A 41-year-old Black man died of suffocation after police officers put a hood on his head, slammed his head into the pavement, and restrained him for over two minutes until he fell unconscious.
The man, Daniel Prude, was arrested on March 23 and died in hospital a week later — two months before the death in police custody of George Floyd, which sparked nationwide protests.
Prude’s death received little or no media attention until Wednesday, when his family released disturbing police body-cam footage of the arrest.
The video shows Prude — who at the time of his arrest was running naked through the streets of Rochester, New York — complying with officers’ demands to lie on the ground and put his hands behind his back when they encounter him at around 3 a.m.
The officers then placed a “spit hood” over Prude’s head. According to documents released by Prude’s family Wednesday alongside the videos, one officer said the hood was placed on the victim’s head because he was spitting continuously in the direction of officers and they were concerned about coronavirus. At the time, New York was experiencing the early days of a massive coronavirus outbreak.
Warning: footage is extremely graphic.
Prude becomes visibly distressed by the hood, and when he demands the police remove it, the officers slams his head into the pavement with one officer holding his head down with both hands. Another officer places a knee on his back.
Prude initially resists and shouts: “Trying to kill me!” and “OK, stop. I need it. I need it.” Soon, however, his shouts turn to whimpers and grunts.
The officers only show concern after Prude stops moving. “You good, man?” one officer asks.
The video shows emergency services arriving on the scene and administering CPR before Prude is loaded into an ambulance and taken to the hospital.
A medical examiner concluded that Prude’s death was a homicide caused by “complications of asphyxia in the setting of physical restraint.” The report lists excited delirium and acute intoxication by phencyclidine, or PCP, as contributing factors.
The family is now calling for the officers involved to face justice, with Prude’s brother telling a news conference Wednesday that the incident was a “cold-blooded murder.”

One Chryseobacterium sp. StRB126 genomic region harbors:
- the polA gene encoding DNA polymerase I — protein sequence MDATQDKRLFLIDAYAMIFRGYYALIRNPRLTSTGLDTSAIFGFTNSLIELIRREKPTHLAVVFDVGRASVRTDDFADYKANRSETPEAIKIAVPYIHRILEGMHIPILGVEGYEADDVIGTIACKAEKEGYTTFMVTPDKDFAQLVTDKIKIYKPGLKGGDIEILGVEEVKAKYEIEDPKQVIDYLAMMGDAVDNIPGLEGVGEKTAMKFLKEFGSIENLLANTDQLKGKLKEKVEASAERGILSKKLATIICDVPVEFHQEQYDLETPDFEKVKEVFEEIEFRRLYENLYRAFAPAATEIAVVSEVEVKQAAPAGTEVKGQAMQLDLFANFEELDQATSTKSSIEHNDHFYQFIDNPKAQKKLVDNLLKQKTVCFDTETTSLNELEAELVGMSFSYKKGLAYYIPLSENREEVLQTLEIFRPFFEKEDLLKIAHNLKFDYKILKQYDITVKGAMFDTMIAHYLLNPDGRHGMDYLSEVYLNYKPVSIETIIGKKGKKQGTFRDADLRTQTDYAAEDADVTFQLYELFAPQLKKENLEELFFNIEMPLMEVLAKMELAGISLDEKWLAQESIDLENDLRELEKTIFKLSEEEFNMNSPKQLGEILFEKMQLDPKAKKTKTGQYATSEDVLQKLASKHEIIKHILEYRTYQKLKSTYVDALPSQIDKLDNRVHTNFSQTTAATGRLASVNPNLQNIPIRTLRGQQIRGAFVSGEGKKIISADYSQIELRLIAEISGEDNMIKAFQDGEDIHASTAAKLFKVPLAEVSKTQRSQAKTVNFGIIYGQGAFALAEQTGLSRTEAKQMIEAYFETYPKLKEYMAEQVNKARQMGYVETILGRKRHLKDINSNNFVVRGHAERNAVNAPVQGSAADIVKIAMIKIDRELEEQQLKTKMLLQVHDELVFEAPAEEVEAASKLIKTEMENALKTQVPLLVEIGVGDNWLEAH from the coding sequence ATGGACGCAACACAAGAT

“How did you see him and not directly say, ‘The man is defenseless, buck naked on the ground. He’s cuffed up already. Come on.’ How many more brothers gotta die for society to understand that this needs to stop?” Joe Prude asked at a news conference Wednesday.
Prude, who was from Chicago, traveled by train to Rochester to visit his brother on March 22. However he was kicked off the train for “unruly behavior,” according to an internal affairs investigator’s report.
He was taken by police to a hospital for a mental health evaluation at 7 p.m., around eight hours before his encounter with the police.
Prude was released several hours later and went to his brother’s house. However, at 3 a.m. on March 23, Joe Prude called 911 saying his brother was acting erratically and had run out of the house.
The New York State attorney general, Letitia James, and the Rochester police chief said they were investigating the death.
“I know that there is a rhetoric that is out there that this is a cover-up,” La’Ron Singletary, Rochester’s police chief, told a separate news conference. “This is not a cover-up.”
The officers involved are still on the force.
Activists are now demanding that the officers involved in Prude’s arrest be charged with murder.
“The police have shown us over and over again that they are not equipped to handle individuals with mental health concerns. These officers are trained to kill, and not to de-escalate. These officers are trained to ridicule, instead of supporting Mr. Daniel Prude,” Ashley Gantt of Free the People ROC said at the news conference with Prude's family.
Cover: A makeshift memorial is seen, Wednesday, Sept. 2, 2020, in Rochester, N.Y., near the site where Daniel Prude was restrained by police officers. (AP Photo/Adrian Kraus)